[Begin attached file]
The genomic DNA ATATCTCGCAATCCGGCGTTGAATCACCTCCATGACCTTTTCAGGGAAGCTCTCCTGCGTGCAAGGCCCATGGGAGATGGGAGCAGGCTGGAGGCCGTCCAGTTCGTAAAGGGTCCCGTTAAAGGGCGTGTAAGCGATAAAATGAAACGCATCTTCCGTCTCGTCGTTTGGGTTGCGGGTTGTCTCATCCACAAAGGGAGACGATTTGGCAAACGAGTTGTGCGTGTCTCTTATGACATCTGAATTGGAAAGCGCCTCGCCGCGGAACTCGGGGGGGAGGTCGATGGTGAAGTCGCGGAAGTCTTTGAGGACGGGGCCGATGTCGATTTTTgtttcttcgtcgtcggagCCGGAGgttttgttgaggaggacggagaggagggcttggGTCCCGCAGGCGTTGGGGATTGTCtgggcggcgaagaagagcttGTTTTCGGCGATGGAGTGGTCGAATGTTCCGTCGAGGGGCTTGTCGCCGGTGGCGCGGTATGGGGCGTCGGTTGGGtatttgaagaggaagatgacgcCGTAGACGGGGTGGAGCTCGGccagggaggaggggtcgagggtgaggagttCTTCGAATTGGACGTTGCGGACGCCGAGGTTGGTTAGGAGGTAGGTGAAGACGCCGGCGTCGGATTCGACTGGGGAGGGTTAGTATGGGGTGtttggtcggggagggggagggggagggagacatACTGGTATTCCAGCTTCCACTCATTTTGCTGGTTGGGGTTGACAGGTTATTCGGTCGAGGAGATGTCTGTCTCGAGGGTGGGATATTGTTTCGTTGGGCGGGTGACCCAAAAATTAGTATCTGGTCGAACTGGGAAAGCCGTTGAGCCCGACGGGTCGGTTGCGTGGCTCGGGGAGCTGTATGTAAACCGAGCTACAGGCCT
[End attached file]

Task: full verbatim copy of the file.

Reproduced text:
The genomic DNA ATATCTCGCAATCCGGCGTTGAATCACCTCCATGACCTTTTCAGGGAAGCTCTCCTGCGTGCAAGGCCCATGGGAGATGGGAGCAGGCTGGAGGCCGTCCAGTTCGTAAAGGGTCCCGTTAAAGGGCGTGTAAGCGATAAAATGAAACGCATCTTCCGTCTCGTCGTTTGGGTTGCGGGTTGTCTCATCCACAAAGGGAGACGATTTGGCAAACGAGTTGTGCGTGTCTCTTATGACATCTGAATTGGAAAGCGCCTCGCCGCGGAACTCGGGGGGGAGGTCGATGGTGAAGTCGCGGAAGTCTTTGAGGACGGGGCCGATGTCGATTTTTgtttcttcgtcgtcggagCCGGAGgttttgttgaggaggacggagaggagggcttggGTCCCGCAGGCGTTGGGGATTGTCtgggcggcgaagaagagcttGTTTTCGGCGATGGAGTGGTCGAATGTTCCGTCGAGGGGCTTGTCGCCGGTGGCGCGGTATGGGGCGTCGGTTGGGtatttgaagaggaagatgacgcCGTAGACGGGGTGGAGCTCGGccagggaggaggggtcgagggtgaggagttCTTCGAATTGGACGTTGCGGACGCCGAGGTTGGTTAGGAGGTAGGTGAAGACGCCGGCGTCGGATTCGACTGGGGAGGGTTAGTATGGGGTGtttggtcggggagggggagggggagggagacatACTGGTATTCCAGCTTCCACTCATTTTGCTGGTTGGGGTTGACAGGTTATTCGGTCGAGGAGATGTCTGTCTCGAGGGTGGGATATTGTTTCGTTGGGCGGGTGACCCAAAAATTAGTATCTGGTCGAACTGGGAAAGCCGTTGAGCCCGACGGGTCGGTTGCGTGGCTCGGGGAGCTGTATGTAAACCGAGCTACAGGCCT